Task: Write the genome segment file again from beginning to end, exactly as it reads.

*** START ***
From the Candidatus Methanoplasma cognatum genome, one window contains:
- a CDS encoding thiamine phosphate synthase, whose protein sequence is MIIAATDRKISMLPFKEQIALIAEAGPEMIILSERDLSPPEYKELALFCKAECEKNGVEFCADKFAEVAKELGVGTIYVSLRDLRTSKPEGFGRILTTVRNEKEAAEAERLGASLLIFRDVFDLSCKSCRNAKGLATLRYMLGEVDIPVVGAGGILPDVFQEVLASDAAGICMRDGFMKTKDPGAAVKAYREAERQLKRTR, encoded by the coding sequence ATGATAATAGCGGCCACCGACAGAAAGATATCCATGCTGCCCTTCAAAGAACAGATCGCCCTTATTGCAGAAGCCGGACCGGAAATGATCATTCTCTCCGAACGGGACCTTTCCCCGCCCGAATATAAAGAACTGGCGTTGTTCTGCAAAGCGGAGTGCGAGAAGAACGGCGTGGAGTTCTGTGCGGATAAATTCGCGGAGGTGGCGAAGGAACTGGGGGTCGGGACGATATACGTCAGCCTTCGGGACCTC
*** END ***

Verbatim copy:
From the Candidatus Methanoplasma cognatum genome, one window contains:
- a CDS encoding thiamine phosphate synthase, whose protein sequence is MIIAATDRKISMLPFKEQIALIAEAGPEMIILSERDLSPPEYKELALFCKAECEKNGVEFCADKFAEVAKELGVGTIYVSLRDLRTSKPEGFGRILTTVRNEKEAAEAERLGASLLIFRDVFDLSCKSCRNAKGLATLRYMLGEVDIPVVGAGGILPDVFQEVLASDAAGICMRDGFMKTKDPGAAVKAYREAERQLKRTR, encoded by the coding sequence ATGATAATAGCGGCCACCGACAGAAAGATATCCATGCTGCCCTTCAAAGAACAGATCGCCCTTATTGCAGAAGCCGGACCGGAAATGATCATTCTCTCCGAACGGGACCTTTCCCCGCCCGAATATAAAGAACTGGCGTTGTTCTGCAAAGCGGAGTGCGAGAAGAACGGCGTGGAGTTCTGTGCGGATAAATTCGCGGAGGTGGCGAAGGAACTGGGGGTCGGGACGATATACGTCAGCCTTCGGGACCTC